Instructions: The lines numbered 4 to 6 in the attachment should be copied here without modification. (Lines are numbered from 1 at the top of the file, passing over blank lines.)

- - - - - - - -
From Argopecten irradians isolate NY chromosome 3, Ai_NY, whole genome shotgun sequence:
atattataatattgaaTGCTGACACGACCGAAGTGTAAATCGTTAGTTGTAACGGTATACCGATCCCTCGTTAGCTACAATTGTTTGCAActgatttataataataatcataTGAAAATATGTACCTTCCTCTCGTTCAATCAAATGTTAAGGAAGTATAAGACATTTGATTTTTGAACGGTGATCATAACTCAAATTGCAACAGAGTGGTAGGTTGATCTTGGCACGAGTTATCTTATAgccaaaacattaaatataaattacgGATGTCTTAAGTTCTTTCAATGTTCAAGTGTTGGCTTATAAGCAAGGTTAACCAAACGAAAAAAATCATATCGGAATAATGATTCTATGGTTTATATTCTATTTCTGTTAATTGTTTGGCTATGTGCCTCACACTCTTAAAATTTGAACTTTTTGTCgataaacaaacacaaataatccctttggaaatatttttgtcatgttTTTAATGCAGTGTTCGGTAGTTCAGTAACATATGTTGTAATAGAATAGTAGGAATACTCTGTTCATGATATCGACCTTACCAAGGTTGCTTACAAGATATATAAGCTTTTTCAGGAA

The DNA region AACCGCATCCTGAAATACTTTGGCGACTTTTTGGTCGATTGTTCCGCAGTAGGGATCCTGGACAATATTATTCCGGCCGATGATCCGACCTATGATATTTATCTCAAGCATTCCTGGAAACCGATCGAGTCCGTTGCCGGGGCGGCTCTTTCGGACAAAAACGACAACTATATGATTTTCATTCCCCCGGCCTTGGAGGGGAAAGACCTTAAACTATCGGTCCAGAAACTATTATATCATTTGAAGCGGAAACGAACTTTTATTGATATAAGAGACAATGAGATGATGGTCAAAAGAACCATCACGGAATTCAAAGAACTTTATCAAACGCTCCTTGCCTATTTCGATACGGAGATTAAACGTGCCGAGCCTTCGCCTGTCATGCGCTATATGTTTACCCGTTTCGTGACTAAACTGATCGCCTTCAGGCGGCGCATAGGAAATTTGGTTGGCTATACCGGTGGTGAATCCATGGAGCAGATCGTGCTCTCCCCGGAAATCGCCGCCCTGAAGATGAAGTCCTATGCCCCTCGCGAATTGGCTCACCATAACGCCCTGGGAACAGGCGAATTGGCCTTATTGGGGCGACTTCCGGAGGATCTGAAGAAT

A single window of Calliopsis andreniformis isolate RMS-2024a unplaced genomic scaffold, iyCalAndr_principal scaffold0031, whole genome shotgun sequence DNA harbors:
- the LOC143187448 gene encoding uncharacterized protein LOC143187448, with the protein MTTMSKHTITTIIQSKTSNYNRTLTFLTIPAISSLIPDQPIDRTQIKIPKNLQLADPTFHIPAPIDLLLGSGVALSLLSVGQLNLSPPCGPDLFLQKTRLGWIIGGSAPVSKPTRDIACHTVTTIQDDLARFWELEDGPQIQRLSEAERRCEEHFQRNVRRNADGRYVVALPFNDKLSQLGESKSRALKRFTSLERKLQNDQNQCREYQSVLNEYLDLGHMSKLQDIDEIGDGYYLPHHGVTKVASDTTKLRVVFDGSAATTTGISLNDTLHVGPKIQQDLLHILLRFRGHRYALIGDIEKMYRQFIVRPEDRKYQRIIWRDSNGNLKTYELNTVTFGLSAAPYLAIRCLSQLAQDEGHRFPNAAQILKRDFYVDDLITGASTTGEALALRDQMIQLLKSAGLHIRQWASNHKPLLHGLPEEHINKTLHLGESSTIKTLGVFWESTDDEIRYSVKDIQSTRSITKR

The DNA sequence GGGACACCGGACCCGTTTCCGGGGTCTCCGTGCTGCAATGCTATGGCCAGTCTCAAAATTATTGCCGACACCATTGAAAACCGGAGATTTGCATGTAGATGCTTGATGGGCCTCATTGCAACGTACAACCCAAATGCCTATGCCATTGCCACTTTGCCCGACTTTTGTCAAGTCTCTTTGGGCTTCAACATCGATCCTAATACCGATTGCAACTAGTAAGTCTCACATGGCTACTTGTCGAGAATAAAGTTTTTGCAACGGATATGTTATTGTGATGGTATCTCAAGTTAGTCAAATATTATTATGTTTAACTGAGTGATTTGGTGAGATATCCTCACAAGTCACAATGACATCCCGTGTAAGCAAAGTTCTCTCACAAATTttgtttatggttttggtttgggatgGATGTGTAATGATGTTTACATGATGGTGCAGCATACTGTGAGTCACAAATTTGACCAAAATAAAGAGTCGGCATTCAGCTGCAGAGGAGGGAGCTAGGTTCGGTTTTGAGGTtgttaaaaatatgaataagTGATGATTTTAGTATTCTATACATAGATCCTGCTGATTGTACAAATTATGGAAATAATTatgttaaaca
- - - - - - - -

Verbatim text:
A single window of Calliopsis andreniformis isolate RMS-2024a unplaced genomic scaffold, iyCalAndr_principal scaffold0031, whole genome shotgun sequence DNA harbors:
- the LOC143187448 gene encoding uncharacterized protein LOC143187448, with the protein MTTMSKHTITTIIQSKTSNYNRTLTFLTIPAISSLIPDQPIDRTQIKIPKNLQLADPTFHIPAPIDLLLGSGVALSLLSVGQLNLSPPCGPDLFLQKTRLGWIIGGSAPVSKPTRDIACHTVTTIQDDLARFWELEDGPQIQRLSEAERRCEEHFQRNVRRNADGRYVVALPFNDKLSQLGESKSRALKRFTSLERKLQNDQNQCREYQSVLNEYLDLGHMSKLQDIDEIGDGYYLPHHGVTKVASDTTKLRVVFDGSAATTTGISLNDTLHVGPKIQQDLLHILLRFRGHRYALIGDIEKMYRQFIVRPEDRKYQRIIWRDSNGNLKTYELNTVTFGLSAAPYLAIRCLSQLAQDEGHRFPNAAQILKRDFYVDDLITGASTTGEALALRDQMIQLLKSAGLHIRQWASNHKPLLHGLPEEHINKTLHLGESSTIKTLGVFWESTDDEIRYSVKDIQSTRSITKR

The DNA sequence GGGACACCGGACCCGTTTCCGGGGTCTCCGTGCTGCAATGCTATGGCCAGTCTCAAAATTATTGCCGACACCATTGAAAACCGGAGATTTGCATGTAGATGCTTGATGGGCCTCATTGCAACGTACAACCCAAATGCCTATGCCATTGCCACTTTGCCCGACTTTTGTCAAGTCTCTTTGGGCTTCAACATCGATCCTAATACCGATTGCAACTAGTAAGTCTCACATGGCTACTTGTCGAGAATAAAGTTTTTGCAACGGATATGTTATTGTGATGGTATCTCAAGTTAGTCAAATATTATTATGTTTAACTGAGTGATTTGGTGAGATATCCTCACAAGTCACAATGACATCCCGTGTAAGCAAAGTTCTCTCACAAATTttgtttatggttttggtttgggatgGATGTGTAATGATGTTTACATGATGGTGCAGCATACTGTGAGTCACAAATTTGACCAAAATAAAGAGTCGGCATTCAGCTGCAGAGGAGGGAGCTAGGTTCGGTTTTGAGGTtgttaaaaatatgaataagTGATGATTTTAGTATTCTATACATAGATCCTGCTGATTGTACAAATTATGGAAATAATTatgttaaaca